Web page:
...I've written a play, and it was performed to an audience! Well, by 'play' I mean a three minute sketch, and by performed to an audience I mean it was performed by those involved in a small company called 'Behind the Bike Sheds', an artistic collective who were looking for short sketches for their recent production, and I happened to have a few spare minutes in between phone calls at work and gave it a try! But, whatever, it had a script, there was a stage, so, it's a play!
Now, in case this is all sounding a bit random, I shall confuse you even more. The specifications for this sketch were that it had to be around three minutes long, and had to either have a chair as the main focus, or mention a chair at least three times. The performance's title was 'A Room Full of Chairs', and that was what all thirteen featured sketches were about. I had a look on the organisation's website, and in the past their shows have been about the word 'Crunch', 'One Flew Over the Looking Glass' and 'Unidentified Luggage' - all of which invite a lot of thought, imagination and the opportunity to be pretty abstract and 'out there'. The group's aim is to be a platform for artists of various disciplines to showcase their work, be it artists, writers, actors, set designers, dancers etc etc. In the performance I watched, which took place at Hoxton Square Bar and Kitchen (lovely part of London!), there was certainly a lot of variety in the way people interpreted an item as simple as a chair.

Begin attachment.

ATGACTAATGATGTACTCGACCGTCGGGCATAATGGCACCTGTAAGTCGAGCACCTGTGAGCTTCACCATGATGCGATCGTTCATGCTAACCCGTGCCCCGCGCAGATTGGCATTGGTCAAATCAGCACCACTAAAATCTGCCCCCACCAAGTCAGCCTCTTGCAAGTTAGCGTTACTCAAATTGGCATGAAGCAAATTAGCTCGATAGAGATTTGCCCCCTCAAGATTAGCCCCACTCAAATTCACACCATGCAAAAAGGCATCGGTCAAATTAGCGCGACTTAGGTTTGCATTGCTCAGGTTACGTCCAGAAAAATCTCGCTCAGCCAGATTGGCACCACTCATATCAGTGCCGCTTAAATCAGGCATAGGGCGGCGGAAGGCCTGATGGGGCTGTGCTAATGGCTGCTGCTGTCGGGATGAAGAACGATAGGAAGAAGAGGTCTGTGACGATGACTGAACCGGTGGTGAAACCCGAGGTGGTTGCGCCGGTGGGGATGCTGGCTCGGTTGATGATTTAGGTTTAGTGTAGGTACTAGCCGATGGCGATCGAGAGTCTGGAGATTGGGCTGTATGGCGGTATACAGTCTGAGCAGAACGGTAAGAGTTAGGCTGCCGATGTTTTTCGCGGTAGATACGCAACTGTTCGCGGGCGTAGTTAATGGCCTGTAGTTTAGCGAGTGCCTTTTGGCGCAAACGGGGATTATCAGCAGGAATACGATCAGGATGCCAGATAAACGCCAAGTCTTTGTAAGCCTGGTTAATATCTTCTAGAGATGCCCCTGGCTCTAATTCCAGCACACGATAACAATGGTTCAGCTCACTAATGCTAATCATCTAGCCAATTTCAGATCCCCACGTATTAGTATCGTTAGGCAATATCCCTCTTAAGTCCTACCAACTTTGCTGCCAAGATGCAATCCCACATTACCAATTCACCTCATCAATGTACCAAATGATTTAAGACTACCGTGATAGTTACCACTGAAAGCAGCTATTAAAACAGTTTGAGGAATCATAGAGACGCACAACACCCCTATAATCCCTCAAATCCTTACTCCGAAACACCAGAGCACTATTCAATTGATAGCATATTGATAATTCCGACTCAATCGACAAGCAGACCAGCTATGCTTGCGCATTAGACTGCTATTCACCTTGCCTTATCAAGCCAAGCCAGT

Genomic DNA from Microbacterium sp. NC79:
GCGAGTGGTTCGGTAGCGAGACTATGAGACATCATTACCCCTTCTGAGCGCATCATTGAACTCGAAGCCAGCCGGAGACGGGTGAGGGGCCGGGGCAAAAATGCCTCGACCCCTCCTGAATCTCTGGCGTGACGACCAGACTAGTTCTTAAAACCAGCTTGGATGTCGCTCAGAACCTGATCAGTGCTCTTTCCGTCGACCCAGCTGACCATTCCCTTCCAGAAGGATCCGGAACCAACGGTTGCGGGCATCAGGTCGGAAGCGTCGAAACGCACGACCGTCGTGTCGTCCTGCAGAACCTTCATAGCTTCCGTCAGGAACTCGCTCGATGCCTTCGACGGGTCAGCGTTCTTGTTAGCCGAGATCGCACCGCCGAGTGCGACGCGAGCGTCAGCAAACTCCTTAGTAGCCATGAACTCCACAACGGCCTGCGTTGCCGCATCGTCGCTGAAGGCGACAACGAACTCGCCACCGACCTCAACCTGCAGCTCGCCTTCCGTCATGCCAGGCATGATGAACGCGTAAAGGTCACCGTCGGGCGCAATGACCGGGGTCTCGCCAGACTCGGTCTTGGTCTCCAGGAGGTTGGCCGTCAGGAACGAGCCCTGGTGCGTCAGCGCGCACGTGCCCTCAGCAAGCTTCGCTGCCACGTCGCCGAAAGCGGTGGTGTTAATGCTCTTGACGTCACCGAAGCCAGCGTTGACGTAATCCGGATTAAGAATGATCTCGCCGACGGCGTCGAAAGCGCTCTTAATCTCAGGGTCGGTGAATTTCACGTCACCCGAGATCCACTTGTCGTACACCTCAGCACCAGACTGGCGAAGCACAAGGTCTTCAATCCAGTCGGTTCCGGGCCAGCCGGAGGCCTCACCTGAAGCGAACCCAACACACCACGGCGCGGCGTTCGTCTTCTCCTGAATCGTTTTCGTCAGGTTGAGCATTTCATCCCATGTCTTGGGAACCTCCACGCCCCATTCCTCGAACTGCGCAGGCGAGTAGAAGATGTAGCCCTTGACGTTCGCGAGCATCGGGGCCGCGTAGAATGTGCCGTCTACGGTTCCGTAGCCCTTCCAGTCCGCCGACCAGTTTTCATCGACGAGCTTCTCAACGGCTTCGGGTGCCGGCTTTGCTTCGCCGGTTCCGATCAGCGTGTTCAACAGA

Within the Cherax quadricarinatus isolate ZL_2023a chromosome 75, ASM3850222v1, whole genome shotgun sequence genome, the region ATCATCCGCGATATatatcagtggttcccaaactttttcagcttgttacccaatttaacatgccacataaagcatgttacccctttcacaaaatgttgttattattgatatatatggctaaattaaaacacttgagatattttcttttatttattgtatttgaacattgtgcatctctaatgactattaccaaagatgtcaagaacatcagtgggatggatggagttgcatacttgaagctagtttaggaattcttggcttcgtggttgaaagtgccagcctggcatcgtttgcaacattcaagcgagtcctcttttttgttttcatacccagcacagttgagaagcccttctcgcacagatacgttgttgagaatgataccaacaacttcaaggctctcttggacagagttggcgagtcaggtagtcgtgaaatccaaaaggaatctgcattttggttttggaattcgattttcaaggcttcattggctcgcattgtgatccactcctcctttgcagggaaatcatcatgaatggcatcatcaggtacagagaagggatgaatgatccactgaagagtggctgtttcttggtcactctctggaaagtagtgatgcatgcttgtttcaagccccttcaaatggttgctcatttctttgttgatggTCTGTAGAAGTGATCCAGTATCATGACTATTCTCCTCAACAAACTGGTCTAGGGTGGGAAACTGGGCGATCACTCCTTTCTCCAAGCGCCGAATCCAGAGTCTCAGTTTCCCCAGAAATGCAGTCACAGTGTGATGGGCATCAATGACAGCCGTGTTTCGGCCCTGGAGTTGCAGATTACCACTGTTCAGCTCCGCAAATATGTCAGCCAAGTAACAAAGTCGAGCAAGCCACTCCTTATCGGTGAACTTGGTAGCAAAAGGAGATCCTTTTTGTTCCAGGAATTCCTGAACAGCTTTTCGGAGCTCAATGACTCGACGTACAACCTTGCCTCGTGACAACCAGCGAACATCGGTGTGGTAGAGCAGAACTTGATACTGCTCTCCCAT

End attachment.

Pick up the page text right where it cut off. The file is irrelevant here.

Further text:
My sketch was on first (which I took as a pretty good sign, maybe?) and had a chair as the sole focus. I only featured two characters - both male - and one starts the conversation with 'Do you remember what we were talking about the other day? Well, I did it in the chair!' and a series of crossed wires and double meanings follow, in which one character and the audience believe he is detailing having sex with his girlfriend in the chair, when in fact it is something much more innocent. Yes, I laughed to myself at work as I wrote it, and even got a couple of laughs from the audience too! (I was expecting awkward silence...!) Some of the other sketches were much more inventive - one in which a rather desperate man had bought a conversation about chairs to use on a date, one where a group of people in a waiting room discuss and argue about 'chair rights' once one person declares that a chair is not taken, and one musing how a chair always seems to be lurking in the background in every case they have seen of spontaneous combustion. I'm sort of quite glad I wasn't able to come up with the last one myself, my mother would be worried.
All in all, the experience lasted for about an hour, in which I laughed, was confused, and at times a little freaked out, but always entertained! The actors that brought the scripts to life were all very talented, as they carried off even the strangest ideas well, and with my script the actors and directors made it just as I had imagined! It cost just £3 to watch and was a really interesting way to spend an afternoon, I will definitely be keeping a lookout for their future performances.